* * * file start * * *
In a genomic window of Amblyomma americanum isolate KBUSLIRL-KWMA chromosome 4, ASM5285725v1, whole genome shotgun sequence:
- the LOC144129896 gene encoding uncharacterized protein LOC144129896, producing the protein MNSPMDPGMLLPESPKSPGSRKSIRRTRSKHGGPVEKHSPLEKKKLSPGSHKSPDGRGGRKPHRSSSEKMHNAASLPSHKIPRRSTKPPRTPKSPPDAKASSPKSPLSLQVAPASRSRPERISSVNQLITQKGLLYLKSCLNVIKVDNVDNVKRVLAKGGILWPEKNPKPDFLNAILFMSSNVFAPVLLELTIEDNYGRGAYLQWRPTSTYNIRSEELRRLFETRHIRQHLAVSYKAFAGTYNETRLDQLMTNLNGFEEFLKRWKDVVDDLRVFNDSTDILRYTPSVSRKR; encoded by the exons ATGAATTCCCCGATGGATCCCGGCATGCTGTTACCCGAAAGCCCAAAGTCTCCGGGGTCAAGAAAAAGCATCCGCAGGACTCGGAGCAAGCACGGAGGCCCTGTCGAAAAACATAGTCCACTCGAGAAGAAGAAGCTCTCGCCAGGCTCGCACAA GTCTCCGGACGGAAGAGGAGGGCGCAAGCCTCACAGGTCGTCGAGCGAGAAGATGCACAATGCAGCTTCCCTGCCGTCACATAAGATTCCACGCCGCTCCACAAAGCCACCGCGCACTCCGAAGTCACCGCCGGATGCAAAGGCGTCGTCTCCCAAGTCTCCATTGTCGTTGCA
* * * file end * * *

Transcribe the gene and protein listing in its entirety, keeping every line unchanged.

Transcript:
In a genomic window of Amblyomma americanum isolate KBUSLIRL-KWMA chromosome 4, ASM5285725v1, whole genome shotgun sequence:
- the LOC144129896 gene encoding uncharacterized protein LOC144129896, producing the protein MNSPMDPGMLLPESPKSPGSRKSIRRTRSKHGGPVEKHSPLEKKKLSPGSHKSPDGRGGRKPHRSSSEKMHNAASLPSHKIPRRSTKPPRTPKSPPDAKASSPKSPLSLQVAPASRSRPERISSVNQLITQKGLLYLKSCLNVIKVDNVDNVKRVLAKGGILWPEKNPKPDFLNAILFMSSNVFAPVLLELTIEDNYGRGAYLQWRPTSTYNIRSEELRRLFETRHIRQHLAVSYKAFAGTYNETRLDQLMTNLNGFEEFLKRWKDVVDDLRVFNDSTDILRYTPSVSRKR; encoded by the exons ATGAATTCCCCGATGGATCCCGGCATGCTGTTACCCGAAAGCCCAAAGTCTCCGGGGTCAAGAAAAAGCATCCGCAGGACTCGGAGCAAGCACGGAGGCCCTGTCGAAAAACATAGTCCACTCGAGAAGAAGAAGCTCTCGCCAGGCTCGCACAA GTCTCCGGACGGAAGAGGAGGGCGCAAGCCTCACAGGTCGTCGAGCGAGAAGATGCACAATGCAGCTTCCCTGCCGTCACATAAGATTCCACGCCGCTCCACAAAGCCACCGCGCACTCCGAAGTCACCGCCGGATGCAAAGGCGTCGTCTCCCAAGTCTCCATTGTCGTTGCA